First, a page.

In this connection, the regulator Wednesday has issued draft framework for test and development of future technologies particularly for 5G wireless networks in Pakistan 2018.

According to the PTA, the rapid growth in mobile data traffic and consumer demand for enhanced mobile broadband experience have led to an increasing emphasis on the upcoming fifth generation of mobile technology (5G).

“Seen as a comprehensive wireless-access solution with the capacity to address the demands and requirements of mobile communication beyond IMT-2020, it is projected that this technology will operate in a highly heterogeneous environment and provide ubiquitous connectivity for a wide range of devices, new applications and use cases”.

IMT-2020 is a term developed by the International Telecommunication Union (ITU)’s Radio communication Sector in 2012 to develop the vision of “IMT for 2020 and beyond.” The ITU has set a timeline that calls for the standard to be finished in 2020.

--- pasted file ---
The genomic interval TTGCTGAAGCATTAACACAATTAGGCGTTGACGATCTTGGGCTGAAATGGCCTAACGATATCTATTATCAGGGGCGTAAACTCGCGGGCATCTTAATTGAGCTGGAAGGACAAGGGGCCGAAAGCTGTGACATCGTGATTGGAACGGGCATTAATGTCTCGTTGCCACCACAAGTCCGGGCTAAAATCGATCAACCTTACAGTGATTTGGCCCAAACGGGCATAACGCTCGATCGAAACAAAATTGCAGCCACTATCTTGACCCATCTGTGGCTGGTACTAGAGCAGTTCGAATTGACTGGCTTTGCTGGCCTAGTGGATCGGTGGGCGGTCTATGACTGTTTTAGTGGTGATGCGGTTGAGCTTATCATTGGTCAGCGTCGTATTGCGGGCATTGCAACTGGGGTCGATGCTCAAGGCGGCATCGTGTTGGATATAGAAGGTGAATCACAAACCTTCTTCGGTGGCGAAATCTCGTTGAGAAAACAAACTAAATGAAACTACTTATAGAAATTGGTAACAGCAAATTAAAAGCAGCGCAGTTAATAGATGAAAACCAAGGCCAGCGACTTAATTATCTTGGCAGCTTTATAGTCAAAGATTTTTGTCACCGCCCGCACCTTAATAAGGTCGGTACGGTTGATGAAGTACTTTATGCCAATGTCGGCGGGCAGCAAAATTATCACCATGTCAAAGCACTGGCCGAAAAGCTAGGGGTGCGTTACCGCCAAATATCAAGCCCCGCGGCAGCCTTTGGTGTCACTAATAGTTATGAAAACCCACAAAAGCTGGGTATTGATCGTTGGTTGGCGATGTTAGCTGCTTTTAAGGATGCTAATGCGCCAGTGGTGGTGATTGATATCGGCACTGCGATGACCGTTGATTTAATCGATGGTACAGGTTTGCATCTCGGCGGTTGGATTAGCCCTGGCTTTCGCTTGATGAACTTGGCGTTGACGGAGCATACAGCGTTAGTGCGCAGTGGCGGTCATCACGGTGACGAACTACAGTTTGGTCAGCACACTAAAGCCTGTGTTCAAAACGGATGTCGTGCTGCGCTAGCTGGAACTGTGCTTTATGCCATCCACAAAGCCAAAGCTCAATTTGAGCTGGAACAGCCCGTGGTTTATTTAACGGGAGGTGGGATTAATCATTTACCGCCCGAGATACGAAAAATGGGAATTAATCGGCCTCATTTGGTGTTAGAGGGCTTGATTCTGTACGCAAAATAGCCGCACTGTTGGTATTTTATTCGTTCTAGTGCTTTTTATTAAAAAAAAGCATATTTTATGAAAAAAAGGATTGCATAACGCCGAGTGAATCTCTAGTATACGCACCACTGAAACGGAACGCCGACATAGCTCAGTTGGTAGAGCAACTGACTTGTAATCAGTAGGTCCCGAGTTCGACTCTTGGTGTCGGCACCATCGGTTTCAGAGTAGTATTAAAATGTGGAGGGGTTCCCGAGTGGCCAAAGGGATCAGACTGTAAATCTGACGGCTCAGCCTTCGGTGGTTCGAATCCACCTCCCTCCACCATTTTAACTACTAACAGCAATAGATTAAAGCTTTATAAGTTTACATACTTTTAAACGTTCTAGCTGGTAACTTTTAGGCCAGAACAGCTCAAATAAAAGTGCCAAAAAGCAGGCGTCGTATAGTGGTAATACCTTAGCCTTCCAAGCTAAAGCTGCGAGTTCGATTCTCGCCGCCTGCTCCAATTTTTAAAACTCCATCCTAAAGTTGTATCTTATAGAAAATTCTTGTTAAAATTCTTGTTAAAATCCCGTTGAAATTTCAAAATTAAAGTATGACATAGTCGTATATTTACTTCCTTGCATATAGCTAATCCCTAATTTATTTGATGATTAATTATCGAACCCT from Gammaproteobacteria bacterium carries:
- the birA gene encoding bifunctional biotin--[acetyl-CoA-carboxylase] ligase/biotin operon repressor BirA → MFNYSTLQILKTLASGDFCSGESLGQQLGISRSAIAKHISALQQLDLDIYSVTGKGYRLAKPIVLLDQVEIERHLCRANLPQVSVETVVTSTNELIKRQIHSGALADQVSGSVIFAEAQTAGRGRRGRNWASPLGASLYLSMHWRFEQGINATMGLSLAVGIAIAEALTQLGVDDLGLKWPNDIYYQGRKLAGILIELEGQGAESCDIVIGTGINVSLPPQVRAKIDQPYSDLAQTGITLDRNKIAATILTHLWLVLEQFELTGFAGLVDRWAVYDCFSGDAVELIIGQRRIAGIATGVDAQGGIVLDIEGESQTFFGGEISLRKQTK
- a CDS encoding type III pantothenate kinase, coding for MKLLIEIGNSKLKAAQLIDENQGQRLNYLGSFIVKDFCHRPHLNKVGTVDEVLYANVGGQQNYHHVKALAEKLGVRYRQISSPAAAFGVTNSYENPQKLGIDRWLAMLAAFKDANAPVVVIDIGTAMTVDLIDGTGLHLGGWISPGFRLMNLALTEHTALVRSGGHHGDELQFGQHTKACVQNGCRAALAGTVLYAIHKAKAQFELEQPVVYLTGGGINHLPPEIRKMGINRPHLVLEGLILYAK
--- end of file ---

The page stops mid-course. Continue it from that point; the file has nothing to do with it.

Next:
Pakistani telecom regulator said the scope of IMT-2020 is much broader than previous generations of mobile broadband communication systems. The ITU’s work in developing the specifications for IMT-2020 in close collaboration with the whole gamut of 5G stakeholders is now well underway along with the associated spectrum management and spectrum identification aspects. IMT-2020 will be a cornerstone for all of the activities related to attaining the goals in the 2030 Agenda for Sustainable Development.

The draft framework for 5G enables the use of radio spectrum on trial basis for noncommercial purposes to carry out trials for innovative use of radio frequency spectrum, apparatus/equipment and academic purposes including but not limited to scientific research, radio concepts and new systems demonstrations, added PTA.